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Funding short for service agencies
Board looking for ways to help groups
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Forsyth County News
While the need for nonprofit organizations has increased during the economic downturn, funding often has not.

Despite the challenges of operating more with less, several Forsyth County youth nonprofits have continued to grow.

The Forsyth County social services committee recently reviewed some of the ups and downs of agencies the county contributes to during its mid-year meeting.

Chairwoman Nicole McCoy attributed the increase in activity of nonprofits to the demand for more assistance.

“The agencies themselves are saying that even in this tough economic time, we have got to figure out how to provide those services,” McCoy said.

Those that have been most successful, she said, are the ones that have worked to diversify their funding sources through both grants and donations.

Forsyth County contributed to 10 local agencies working with the juvenile court in 2010. Many have increased services to meet community needs.

Mentor Me North Georgia launched a summer camp targeted at Hispanic youth and is adding new clubs to an initiative that seeks to boost graduation rates.

The Children’s Center for Hope and Healing, which provides counseling to children, is expanding county services at its local office to match the increase in cases. The center currently has a four to six week waiting list.

While most of the groups have had a few challenges in providing more services in tough financial times, the Department of Children and Family Services, or DFACS, has been hardest hit of the agencies.

DFACS has seen a monthly increase to some 3,000 food stamp cases and 4,700 Medicaid cases, according to its report to the committee.

Despite the increase in cases, the county office has closed for a furlough day once a month.

“[DFACS employees] have been under a tremendous amount of stress,” McCoy said. “They ... are particularly affected by what’s happening at the state level.”

County funding, which McCoy said goes toward “retain[ing] good, thoughtful staff,” accounts for only about 6.5 percent of the agency’s total budget.

That number, like state figures, has decreased in recent years.

The county reduced grant funding from $300,000 in 2008 to $130,000 in 2009 and 2010. The reduction was made at the request of DFACS to make more dollars available to its partner organizations.

Commissioner Patrick Bell helped form the social services committee, which he serves on, in 2009, when he noticed several local groups were unsure how to garner county grant funding.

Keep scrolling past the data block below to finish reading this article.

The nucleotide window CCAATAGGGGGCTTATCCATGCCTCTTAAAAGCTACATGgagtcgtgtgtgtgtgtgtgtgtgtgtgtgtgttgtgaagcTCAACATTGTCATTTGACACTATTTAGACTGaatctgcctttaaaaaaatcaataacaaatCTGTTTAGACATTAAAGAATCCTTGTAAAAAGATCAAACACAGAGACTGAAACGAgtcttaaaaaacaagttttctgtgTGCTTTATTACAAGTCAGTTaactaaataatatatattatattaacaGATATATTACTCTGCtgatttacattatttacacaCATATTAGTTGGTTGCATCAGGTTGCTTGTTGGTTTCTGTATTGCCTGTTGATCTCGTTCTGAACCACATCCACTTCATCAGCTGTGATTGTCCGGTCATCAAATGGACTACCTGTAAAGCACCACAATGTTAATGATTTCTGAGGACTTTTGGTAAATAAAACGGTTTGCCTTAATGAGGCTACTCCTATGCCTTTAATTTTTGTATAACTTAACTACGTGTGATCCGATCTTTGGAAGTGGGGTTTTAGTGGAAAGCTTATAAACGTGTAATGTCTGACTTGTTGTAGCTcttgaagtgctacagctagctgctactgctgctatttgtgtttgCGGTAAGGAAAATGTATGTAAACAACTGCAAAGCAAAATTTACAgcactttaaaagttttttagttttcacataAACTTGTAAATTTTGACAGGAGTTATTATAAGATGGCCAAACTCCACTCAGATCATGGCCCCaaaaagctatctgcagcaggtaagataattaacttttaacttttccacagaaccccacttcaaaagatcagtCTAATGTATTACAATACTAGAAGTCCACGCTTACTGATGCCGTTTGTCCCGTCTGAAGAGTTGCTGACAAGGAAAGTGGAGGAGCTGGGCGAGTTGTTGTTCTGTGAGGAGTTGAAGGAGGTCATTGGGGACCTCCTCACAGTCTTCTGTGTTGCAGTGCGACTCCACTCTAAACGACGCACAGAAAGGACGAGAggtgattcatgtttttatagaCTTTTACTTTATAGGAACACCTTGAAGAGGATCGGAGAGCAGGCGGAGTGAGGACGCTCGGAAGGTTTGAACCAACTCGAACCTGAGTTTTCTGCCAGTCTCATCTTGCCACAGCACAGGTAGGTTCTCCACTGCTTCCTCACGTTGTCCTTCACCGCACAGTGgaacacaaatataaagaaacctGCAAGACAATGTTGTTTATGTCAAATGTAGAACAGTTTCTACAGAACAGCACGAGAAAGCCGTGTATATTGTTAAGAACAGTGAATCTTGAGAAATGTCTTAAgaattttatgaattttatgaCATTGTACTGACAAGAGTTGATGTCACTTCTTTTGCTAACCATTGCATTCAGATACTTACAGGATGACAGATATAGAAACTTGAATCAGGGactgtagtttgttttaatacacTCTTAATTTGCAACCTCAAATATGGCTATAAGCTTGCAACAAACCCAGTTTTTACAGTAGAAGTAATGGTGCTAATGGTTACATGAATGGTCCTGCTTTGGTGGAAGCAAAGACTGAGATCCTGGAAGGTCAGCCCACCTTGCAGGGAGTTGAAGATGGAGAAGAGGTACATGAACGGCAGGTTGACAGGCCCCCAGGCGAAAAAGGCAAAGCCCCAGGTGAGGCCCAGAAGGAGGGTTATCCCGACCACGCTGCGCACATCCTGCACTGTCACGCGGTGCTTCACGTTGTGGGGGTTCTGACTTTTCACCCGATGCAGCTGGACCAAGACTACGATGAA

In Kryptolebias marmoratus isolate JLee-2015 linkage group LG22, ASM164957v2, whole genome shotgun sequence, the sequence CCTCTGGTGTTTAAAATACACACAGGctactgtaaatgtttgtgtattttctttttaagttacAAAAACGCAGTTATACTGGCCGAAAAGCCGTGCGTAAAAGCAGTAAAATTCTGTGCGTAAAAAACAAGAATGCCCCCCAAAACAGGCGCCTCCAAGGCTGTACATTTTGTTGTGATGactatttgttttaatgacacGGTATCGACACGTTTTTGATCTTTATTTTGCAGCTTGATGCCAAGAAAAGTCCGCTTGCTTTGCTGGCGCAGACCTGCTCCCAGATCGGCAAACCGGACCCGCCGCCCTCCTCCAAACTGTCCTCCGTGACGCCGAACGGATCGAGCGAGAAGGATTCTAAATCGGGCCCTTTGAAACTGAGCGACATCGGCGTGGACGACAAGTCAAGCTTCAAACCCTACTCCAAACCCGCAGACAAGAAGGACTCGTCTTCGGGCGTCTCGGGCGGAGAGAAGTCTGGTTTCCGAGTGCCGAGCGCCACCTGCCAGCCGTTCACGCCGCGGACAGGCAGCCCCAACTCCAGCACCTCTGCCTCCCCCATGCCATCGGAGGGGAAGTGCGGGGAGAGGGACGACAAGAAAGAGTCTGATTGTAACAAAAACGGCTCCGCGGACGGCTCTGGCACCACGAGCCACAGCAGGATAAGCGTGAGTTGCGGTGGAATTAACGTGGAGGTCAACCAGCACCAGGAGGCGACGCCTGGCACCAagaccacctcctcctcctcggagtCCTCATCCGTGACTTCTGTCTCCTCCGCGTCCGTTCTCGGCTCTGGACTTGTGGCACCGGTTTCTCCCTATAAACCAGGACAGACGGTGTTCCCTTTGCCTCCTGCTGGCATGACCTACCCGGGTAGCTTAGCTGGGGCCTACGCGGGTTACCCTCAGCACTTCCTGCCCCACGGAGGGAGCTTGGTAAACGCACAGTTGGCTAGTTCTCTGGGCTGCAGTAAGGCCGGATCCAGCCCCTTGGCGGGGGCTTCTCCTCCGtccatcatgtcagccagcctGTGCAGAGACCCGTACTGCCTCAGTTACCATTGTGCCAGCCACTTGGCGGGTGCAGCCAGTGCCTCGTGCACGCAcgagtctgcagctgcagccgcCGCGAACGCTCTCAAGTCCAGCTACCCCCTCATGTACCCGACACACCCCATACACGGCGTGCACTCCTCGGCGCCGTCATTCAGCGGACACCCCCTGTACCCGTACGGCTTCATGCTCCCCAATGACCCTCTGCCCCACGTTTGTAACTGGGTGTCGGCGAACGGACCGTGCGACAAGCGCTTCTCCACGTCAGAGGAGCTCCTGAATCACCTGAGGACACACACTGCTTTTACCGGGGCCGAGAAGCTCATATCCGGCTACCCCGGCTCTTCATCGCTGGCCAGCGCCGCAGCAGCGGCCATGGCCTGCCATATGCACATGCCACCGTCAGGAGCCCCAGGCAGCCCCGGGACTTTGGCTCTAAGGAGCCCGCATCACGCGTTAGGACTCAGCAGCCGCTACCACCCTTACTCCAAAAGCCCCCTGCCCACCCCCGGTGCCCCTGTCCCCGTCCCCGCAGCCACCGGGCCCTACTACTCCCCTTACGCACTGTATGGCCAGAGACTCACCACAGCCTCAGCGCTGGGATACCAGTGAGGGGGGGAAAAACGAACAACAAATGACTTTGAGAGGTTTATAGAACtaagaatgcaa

The committee serves as an intermediary group that gathers and analyzes essential information from the nonprofits for the county.

Organizations other than DFACS receiving funding increased to four in 2009 and nine in 2010.

Both years, the remaining organizations received a total of $277,000 from the county.

The 2011 preliminary budget anticipates the same amount of funding. But with more organizations with potential to receive funds, the money could be spread even thinner.

Bell said the commission board may want to look at rearranging some figures to increase money earmarked for community aid.

The county will soon review facts in deciding how to best fund local groups in 2011.

“The agencies overall, certainly they would always value more funding,” McCoy said, “... but I think they are also prepared to cut the budget.
They are prepared based on the other funding they’ve received.”

The committee took the first step in deciding how to allocate dollars at its Wednesday meeting. They took a look at how the organizations have been using that money in accomplishing goals.

Currently, the county only funds agencies that work with the juvenile courts, but the committee considered adding groups that partner with law enforcement.

The group also tossed around the idea of dictating what the funds could be used for.

“These are public dollars and the good thing about doing that is we’re very clear on exactly where these dollars are going,” McCoy said, adding that the challenge is making sure “the funds are not so restrictive that if funding from the state changed, [the agencies] would have some flexibility.”

Another way to stretch money for residents’ benefit is to combine similar services among agencies rather than fund several small efforts.

Bell suggested requiring all organizations receiving the county funding to attend the Forsyth County Community Connection monthly meeting in order to collaborate services and better serve the community.

He saw the work done by the nonprofit groups as an important use of county efforts.

“This is helping children and truly helping people in crisis,” he said. “Other things ... just don’t even hold a candle to how we need to help people in this time.”